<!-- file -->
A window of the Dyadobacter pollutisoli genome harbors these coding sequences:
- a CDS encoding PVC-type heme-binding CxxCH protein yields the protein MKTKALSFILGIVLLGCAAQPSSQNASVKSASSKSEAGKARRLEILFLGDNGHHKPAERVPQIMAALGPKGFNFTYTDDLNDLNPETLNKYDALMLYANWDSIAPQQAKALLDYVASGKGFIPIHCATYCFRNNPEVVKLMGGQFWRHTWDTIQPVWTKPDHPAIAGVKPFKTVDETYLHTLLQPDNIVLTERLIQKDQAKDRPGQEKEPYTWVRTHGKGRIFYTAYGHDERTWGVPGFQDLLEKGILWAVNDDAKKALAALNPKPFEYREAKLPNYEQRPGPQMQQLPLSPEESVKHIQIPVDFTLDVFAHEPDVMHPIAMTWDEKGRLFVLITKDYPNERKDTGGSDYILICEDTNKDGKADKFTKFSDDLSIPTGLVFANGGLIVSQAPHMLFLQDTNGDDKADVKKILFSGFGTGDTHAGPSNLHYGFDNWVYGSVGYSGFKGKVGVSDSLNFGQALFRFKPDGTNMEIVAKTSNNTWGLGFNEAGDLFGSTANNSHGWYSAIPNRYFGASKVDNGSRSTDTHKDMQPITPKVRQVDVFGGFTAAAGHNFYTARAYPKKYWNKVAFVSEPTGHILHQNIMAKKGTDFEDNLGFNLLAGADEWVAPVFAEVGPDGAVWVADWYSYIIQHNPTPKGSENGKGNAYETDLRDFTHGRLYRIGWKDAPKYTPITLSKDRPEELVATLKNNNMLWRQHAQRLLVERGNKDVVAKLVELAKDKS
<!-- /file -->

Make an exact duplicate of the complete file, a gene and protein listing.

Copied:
A window of the Dyadobacter pollutisoli genome harbors these coding sequences:
- a CDS encoding PVC-type heme-binding CxxCH protein yields the protein MKTKALSFILGIVLLGCAAQPSSQNASVKSASSKSEAGKARRLEILFLGDNGHHKPAERVPQIMAALGPKGFNFTYTDDLNDLNPETLNKYDALMLYANWDSIAPQQAKALLDYVASGKGFIPIHCATYCFRNNPEVVKLMGGQFWRHTWDTIQPVWTKPDHPAIAGVKPFKTVDETYLHTLLQPDNIVLTERLIQKDQAKDRPGQEKEPYTWVRTHGKGRIFYTAYGHDERTWGVPGFQDLLEKGILWAVNDDAKKALAALNPKPFEYREAKLPNYEQRPGPQMQQLPLSPEESVKHIQIPVDFTLDVFAHEPDVMHPIAMTWDEKGRLFVLITKDYPNERKDTGGSDYILICEDTNKDGKADKFTKFSDDLSIPTGLVFANGGLIVSQAPHMLFLQDTNGDDKADVKKILFSGFGTGDTHAGPSNLHYGFDNWVYGSVGYSGFKGKVGVSDSLNFGQALFRFKPDGTNMEIVAKTSNNTWGLGFNEAGDLFGSTANNSHGWYSAIPNRYFGASKVDNGSRSTDTHKDMQPITPKVRQVDVFGGFTAAAGHNFYTARAYPKKYWNKVAFVSEPTGHILHQNIMAKKGTDFEDNLGFNLLAGADEWVAPVFAEVGPDGAVWVADWYSYIIQHNPTPKGSENGKGNAYETDLRDFTHGRLYRIGWKDAPKYTPITLSKDRPEELVATLKNNNMLWRQHAQRLLVERGNKDVVAKLVELAKDKS